That said, there are some key disadvantages of the online medium. It can be frustrating if the internet connection is bad. It also does not as easily allow for exchanges between learners. I think it is very important to have a few face-to-face meetings to complement the online content.
    The key element that will make an online course a success is that it needs to offer information in smaller bits than is typically done face-to-face. Given that the online medium has more reach and therefore attracts students from a more diverse set of backgrounds, the message needs to be communicated differently—more directly and using simpler language.

  • Envisioning the era of comprehension
    Ranjani Ravi

    Jargon is a serious academic problem, a growing problem that takes pride in incomprehensibility.

    Jargon is a necessary step in the evolution of scientific language. But it runs the risk of becoming too rigid and gibberish that the very purpose of defining things to make them comprehensible is lost.

    A recent Chronicle article reports that

    Last fall (Naomi Wolf and Sacha Kopp) started a program at Stony Brook University, a State University of New York campus, called "The Public Intellectual." In a four-session workshop, they "train faculty members and graduate students (and even undergraduates) in the skills of … writing and speaking about their work, on mass global platforms."

    This is a great initiative and may offer us the hope of comprehending the incomprehensible!

    But the focus should on understanding and learning for their own sake, not to become intellectuals. It should be on learning for the sake of knowledge.

    Courses with such a motive will work.

  • Higher Education – a Basis for Progress and Democracy in the Globalized World of the 21st Century
    Constantinescu, Emil
    A democratic society uses its elites for the common benefit, making them accessible to any citizen willing to use his talent and abilities to reach as far as possible on his chosen path. We must re-invent the school that takes into account every child’s and teenager’s talents, to offer them a customized path that will bring out the best of every student’s personality. Education accompanied by a radical transformation of the economy level, generates jobs according to the knowledge society and not to the industrial society characterizing the 19th century.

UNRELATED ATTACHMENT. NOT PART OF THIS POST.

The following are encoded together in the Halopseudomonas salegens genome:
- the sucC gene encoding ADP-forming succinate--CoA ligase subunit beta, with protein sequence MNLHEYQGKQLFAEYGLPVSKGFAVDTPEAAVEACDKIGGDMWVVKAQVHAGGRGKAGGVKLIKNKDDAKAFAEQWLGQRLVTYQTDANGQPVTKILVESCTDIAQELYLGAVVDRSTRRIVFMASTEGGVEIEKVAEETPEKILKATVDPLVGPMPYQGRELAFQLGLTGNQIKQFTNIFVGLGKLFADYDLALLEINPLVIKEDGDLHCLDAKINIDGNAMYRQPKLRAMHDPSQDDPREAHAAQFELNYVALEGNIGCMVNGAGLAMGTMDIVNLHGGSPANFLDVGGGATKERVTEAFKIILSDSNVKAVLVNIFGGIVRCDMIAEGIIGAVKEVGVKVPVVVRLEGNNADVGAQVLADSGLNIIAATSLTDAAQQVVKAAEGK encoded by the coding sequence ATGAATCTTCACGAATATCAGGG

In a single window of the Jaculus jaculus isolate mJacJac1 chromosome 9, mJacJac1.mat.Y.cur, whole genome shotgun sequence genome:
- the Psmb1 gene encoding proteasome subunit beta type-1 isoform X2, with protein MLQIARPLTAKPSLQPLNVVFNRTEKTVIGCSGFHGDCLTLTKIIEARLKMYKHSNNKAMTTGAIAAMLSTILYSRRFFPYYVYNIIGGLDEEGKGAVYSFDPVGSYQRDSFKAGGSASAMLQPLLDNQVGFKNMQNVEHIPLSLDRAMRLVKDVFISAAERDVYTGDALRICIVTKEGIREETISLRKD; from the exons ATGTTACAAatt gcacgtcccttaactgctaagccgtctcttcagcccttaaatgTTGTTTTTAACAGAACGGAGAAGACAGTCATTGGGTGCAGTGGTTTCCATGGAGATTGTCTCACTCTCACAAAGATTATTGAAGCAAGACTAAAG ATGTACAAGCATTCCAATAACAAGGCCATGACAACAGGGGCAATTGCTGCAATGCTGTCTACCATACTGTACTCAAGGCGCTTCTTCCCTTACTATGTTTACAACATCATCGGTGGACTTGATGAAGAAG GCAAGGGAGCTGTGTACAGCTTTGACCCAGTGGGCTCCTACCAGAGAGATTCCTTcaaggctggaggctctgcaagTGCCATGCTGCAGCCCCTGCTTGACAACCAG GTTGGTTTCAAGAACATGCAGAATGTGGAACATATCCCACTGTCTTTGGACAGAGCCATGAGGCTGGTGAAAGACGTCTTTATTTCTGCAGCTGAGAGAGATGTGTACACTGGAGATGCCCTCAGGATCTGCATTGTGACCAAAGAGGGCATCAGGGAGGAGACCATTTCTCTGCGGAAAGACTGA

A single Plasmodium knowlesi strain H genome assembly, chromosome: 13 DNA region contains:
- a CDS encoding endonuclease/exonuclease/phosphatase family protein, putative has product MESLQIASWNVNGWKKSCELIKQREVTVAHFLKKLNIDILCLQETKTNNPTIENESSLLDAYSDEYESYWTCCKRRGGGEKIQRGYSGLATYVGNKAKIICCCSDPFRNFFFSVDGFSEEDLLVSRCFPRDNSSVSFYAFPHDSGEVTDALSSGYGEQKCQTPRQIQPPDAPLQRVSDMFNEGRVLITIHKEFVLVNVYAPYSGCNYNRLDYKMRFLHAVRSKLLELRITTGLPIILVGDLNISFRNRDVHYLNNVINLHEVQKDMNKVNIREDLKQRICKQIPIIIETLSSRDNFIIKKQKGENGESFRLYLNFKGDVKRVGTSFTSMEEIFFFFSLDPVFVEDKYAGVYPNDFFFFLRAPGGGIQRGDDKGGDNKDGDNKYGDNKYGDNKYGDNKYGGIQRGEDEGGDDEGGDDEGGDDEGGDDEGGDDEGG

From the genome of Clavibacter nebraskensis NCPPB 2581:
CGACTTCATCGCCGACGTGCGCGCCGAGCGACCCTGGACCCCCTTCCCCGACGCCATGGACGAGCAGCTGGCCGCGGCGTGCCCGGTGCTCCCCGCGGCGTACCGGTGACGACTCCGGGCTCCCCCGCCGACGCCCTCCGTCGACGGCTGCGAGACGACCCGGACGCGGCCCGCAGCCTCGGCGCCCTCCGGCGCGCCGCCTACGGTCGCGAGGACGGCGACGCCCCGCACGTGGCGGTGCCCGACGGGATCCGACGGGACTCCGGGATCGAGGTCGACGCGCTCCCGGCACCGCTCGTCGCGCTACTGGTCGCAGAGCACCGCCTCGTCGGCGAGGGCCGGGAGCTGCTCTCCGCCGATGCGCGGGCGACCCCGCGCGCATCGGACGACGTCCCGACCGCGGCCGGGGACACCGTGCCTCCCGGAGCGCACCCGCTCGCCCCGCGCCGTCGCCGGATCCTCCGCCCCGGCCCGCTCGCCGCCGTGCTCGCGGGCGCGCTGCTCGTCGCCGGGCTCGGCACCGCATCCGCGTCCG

• The Evolution of the Educational Paradigm
    Lindgren, Carl Edwin
    Creation of a new paradigm in education is a part of an on-going development factor of change which can lead to good or bad. The potential results are forthcoming, only due to future meta-theory constructs based on their foundations, methods, form, utility and their eventual sociological development and benefit to mankind.
  • The Dignitarian University
    Fuller, Robert W
    Societies that root rankism out of their schools and universities will lead the world in the twenty-first century, much as those that curtailed the abuse of rank in government led in the twentieth. No institution will remain dignitarian for long if it is not committed to coevolving with power.
  • World University: Global Strategy for Higher Education
    Engelbrecht, Jüri 
    In principle, universities should always be some steps ahead of the society, both in terms of education and research. Education in universities should equip graduates for activities in the future. Contrary to contemporary ideas about innovation, research is much wider when it includes studies about man, society and the world, culture and human perception.
  • Creative Consciousness
    Natarajan, Ashok
    Consciousness is creative. Value-based educational creativity can awaken and nurture young minds to develop and discover their own inherent capacity for knowledge in freedom. Education is society’s most advanced institution for conscious social evolution. Values are the essence of society’s knowledge for highest accomplishment. Education that imparts values is an evolutionary social organization that can hasten the emergence of that creative consciousness.